88. Customs run only upon our goods imported or exported, and that but once for all; whereas interest runs as well upon our ships as goods, and must be yearly paid.
  89. To encounter or suffer (a particular, usually bad, fate or misfortune).

  90. 1748, (w), ''Clarissa'', I.8:

  91. Don't let me run the fate of all who show indulgence to your sex .
  92. To strike (the ball) in such a way as to cause it to run along the ground, as when approaching a hole.

  93. (label) To (l).

  94. Act or instance of running, of moving rapidly using the feet.

  95. ''I just got back from my morning run.''

  96. Act or instance of hurrying (to or from a place) (qualifier); dash or errand, trip.

  97. 1759, N. Tindal, ''The Continuation of Mr Rapin's History of England'', volume 21 (continuation volume 9), page 92:

  98. (..) and on the 18th of January this squadron put to sea. The first place of rendezvous was the boy of port St. Julian, upon the coast of Patagonia, and all accidents were provided against with admirable foresight. Their run to port St. Julian was dangerous (..)

    ''I need to make a run to the store.''

  99. A pleasure trip.

  100. ''Let's go for a run in the car.''

  101. (rfdatek), ''Martin Chuzzlewit''

  102. And I think of giving her a run in London for a change.
  103. Flight, instance or period of fleeing.

  104. Migration (qualifier).

  105. A group of fish that migrate, or ascend a river for the purpose of spawning.

  106. A single trip down a hill, as in skiing and bobsledding.

  107. A (regular) trip or route.

  108. ''The bus on the Cherry Street run is always crowded.''

  109. The route taken while running or skiing.

  110. ''Which run did you do today?''

  111. The distance sailed by a ship.

  112. ''a good run; a run of fifty miles''

  113. 1977, ''Star Wars'' (film)

  114. You've never heard of the Millennium Falcon? It's the ship that made the Kessel Run in less than twelve parsecs.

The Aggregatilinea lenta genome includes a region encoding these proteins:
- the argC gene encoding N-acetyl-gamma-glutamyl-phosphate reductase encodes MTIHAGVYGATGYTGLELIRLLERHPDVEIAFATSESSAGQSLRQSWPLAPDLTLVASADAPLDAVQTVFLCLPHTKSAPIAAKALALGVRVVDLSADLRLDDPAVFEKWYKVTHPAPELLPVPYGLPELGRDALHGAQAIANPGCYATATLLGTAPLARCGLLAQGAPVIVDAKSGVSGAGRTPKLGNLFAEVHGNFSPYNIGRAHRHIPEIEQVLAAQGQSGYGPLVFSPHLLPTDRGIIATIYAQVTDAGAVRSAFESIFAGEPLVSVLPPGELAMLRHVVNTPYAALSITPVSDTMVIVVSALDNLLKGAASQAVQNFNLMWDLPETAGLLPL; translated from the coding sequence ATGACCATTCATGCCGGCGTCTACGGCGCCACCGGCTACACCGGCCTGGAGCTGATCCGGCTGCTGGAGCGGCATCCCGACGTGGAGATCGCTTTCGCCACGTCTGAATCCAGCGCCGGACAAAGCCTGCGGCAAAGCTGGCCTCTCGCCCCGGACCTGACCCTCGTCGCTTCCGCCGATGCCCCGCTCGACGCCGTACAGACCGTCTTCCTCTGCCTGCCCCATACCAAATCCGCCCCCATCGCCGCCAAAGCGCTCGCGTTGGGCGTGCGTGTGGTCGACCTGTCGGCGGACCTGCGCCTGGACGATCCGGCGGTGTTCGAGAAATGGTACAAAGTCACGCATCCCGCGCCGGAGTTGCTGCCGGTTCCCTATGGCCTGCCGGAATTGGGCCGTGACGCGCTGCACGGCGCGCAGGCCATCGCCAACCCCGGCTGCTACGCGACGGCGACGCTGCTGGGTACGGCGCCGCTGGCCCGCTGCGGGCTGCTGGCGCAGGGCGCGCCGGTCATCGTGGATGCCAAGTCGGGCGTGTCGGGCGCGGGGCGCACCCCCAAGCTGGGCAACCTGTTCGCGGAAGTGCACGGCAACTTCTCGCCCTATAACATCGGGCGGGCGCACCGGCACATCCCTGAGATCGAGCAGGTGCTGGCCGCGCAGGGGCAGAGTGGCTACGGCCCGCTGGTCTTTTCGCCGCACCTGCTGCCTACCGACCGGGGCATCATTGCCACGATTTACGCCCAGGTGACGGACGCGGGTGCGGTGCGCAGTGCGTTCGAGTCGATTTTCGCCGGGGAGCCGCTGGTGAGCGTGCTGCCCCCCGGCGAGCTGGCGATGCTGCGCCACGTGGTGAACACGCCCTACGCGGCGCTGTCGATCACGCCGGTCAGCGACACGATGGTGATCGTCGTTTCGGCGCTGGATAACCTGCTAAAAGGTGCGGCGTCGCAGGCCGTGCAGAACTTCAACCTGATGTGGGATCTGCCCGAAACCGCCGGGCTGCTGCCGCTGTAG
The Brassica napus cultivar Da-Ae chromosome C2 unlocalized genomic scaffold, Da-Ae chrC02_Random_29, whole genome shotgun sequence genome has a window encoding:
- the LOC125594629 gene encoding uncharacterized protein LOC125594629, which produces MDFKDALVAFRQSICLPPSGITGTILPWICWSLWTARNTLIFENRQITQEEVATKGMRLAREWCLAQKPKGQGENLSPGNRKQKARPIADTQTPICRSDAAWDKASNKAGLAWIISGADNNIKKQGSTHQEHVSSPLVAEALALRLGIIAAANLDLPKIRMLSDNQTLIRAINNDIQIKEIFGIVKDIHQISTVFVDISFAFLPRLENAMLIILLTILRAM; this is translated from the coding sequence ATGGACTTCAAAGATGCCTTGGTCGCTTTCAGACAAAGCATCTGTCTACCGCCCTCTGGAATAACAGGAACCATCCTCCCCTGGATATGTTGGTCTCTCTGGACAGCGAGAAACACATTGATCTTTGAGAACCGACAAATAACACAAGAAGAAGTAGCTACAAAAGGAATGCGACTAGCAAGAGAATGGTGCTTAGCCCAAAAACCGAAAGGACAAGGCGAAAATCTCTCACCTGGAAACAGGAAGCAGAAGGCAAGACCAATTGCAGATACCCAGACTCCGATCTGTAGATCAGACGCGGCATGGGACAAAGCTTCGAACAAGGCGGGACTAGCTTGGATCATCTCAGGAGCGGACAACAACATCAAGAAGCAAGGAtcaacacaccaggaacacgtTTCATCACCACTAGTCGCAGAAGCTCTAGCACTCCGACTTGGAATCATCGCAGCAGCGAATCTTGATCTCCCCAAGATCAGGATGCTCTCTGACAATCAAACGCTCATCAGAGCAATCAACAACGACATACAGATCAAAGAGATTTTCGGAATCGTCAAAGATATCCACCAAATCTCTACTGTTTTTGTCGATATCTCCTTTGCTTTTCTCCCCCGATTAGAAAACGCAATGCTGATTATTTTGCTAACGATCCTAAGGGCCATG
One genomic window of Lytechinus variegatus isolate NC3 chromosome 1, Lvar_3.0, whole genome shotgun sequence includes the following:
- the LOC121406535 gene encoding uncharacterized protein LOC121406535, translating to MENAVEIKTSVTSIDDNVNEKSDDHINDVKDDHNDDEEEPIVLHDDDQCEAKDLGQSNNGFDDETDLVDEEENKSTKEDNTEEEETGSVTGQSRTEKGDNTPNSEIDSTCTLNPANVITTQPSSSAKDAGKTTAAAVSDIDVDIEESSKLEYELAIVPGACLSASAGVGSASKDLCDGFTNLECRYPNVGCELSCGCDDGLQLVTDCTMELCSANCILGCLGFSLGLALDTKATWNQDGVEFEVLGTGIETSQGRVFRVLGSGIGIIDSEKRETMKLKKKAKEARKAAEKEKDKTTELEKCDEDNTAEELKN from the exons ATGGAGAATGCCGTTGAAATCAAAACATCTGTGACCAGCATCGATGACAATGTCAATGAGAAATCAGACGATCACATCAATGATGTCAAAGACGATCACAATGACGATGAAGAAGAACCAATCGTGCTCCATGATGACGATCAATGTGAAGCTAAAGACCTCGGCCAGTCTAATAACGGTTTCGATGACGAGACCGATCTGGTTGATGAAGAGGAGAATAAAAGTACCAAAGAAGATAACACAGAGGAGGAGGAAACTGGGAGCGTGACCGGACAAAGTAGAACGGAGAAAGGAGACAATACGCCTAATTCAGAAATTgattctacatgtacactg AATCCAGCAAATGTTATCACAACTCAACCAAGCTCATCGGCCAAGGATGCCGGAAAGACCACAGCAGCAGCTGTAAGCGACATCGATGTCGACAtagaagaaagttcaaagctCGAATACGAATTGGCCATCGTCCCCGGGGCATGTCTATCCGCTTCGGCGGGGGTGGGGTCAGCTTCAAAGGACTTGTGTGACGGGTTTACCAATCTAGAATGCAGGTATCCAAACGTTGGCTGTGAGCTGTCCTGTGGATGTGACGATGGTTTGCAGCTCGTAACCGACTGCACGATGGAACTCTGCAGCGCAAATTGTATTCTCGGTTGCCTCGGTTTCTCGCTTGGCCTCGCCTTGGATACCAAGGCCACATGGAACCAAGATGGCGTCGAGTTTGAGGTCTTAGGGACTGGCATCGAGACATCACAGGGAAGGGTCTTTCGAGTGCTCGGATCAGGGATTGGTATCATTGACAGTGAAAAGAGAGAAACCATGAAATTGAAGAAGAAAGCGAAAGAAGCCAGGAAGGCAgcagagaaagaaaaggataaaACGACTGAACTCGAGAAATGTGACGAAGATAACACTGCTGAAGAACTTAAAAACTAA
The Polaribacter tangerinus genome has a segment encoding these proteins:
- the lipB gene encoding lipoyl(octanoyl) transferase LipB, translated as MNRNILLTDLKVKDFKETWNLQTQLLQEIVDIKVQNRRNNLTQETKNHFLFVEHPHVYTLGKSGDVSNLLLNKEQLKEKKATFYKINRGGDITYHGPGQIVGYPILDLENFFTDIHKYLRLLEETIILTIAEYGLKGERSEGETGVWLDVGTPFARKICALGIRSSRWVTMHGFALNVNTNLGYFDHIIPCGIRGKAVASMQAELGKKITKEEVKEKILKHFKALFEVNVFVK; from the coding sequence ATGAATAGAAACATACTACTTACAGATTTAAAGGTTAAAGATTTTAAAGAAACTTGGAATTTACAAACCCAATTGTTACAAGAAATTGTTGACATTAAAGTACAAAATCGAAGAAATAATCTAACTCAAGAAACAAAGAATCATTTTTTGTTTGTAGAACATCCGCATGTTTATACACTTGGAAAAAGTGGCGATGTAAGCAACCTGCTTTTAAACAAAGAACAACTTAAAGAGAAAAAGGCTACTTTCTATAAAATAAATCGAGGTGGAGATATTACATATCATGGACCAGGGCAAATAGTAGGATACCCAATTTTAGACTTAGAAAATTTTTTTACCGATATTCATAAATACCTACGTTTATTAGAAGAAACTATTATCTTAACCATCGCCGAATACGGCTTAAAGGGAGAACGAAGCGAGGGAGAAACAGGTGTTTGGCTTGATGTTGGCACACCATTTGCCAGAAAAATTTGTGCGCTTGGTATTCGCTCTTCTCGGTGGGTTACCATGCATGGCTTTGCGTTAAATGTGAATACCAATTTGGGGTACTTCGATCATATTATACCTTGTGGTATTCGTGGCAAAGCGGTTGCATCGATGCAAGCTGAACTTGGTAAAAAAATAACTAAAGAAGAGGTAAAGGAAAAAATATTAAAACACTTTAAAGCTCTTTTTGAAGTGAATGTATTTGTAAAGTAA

115. A voyage.

  116. ''a run to China''

  117. An enclosure for an animal; a track or path along which something can travel.

  118. ''He set up a rabbit run.''

  119. Rural landholding for farming, usually for running sheep, and operated by a runholder.

  120. State of being current; currency; popularity.

  121. (RQ:Addison Freeloader)

  122. It is impossible for detached papers(..) to have a general run, or long continuance, if they are not diversified(..).
  123. A continuous period (of time) marked by a trend; a period marked by a continuing trend.

  124. ''I’m having a run of bad luck.''

    ''He went to Las Vegas and spent all his money over a three-day run.''

    They who made their arrangements in the first run of misadventure (..) put a seal on their calamities.
  125. A series of tries in a game that were successful.

  126. A sequence of cards in a suit in a card game.

  127. A rapid passage in music, especially along a scale.

  128. A trial.

  129. ''The data got lost, so I'll have to perform another run of the experiment.''

  130. A flow of liquid; a leak.

  131. ''The constant run of water from the faucet annoys me.''

    ''a run of must in wine-making''

    ''the first run of sap in a maple orchard''

  132. A small creek or part thereof. (qualifier)

  133. ''The military campaign near that creek was known as "The battle of Bull Run".''

  134. A production quantity (such as in a factory).

  135. ''Yesterday we did a run of 12,000 units.''

    ''The book’s initial press run will be 5,000 copies.''

  136. The period of showing of a play, film, TV series, etc.

  137. ''The run of the show lasted two weeks, and we sold out every night.''

    ''It is the last week of our French cinema run.''

  138. (RQ:Macaulay Goldsmith) had an immense run.

  139. A quick pace, faster than a walk.

  140. ''He broke into a run.''

  141. A fast gallop.

  142. A sudden series of demands on a bank or other financial institution, especially characterised by great withdrawals.

  143. ''Financial insecurity led to a run on the banks, as customers feared for the security of their savings.''

  144. Any sudden large demand for something.

  145. ''There was a run on Christmas presents.''

  146. The top of a step on a staircase, also called a tread, as opposed to the rise.

  147. The horizontal length of a set of stairs

  148. A standard or unexceptional group or category.

  149. ''He stood out from the usual run of applicants.''

  150. The act of a runner making it around all the bases and over plate; the point scored for this.

  151. The act of passing from one wicket to another; the point scored for this.

  152. A gain of a (specified) distance; a running play.

  153. (..) ''one of the greatest runs of all time.''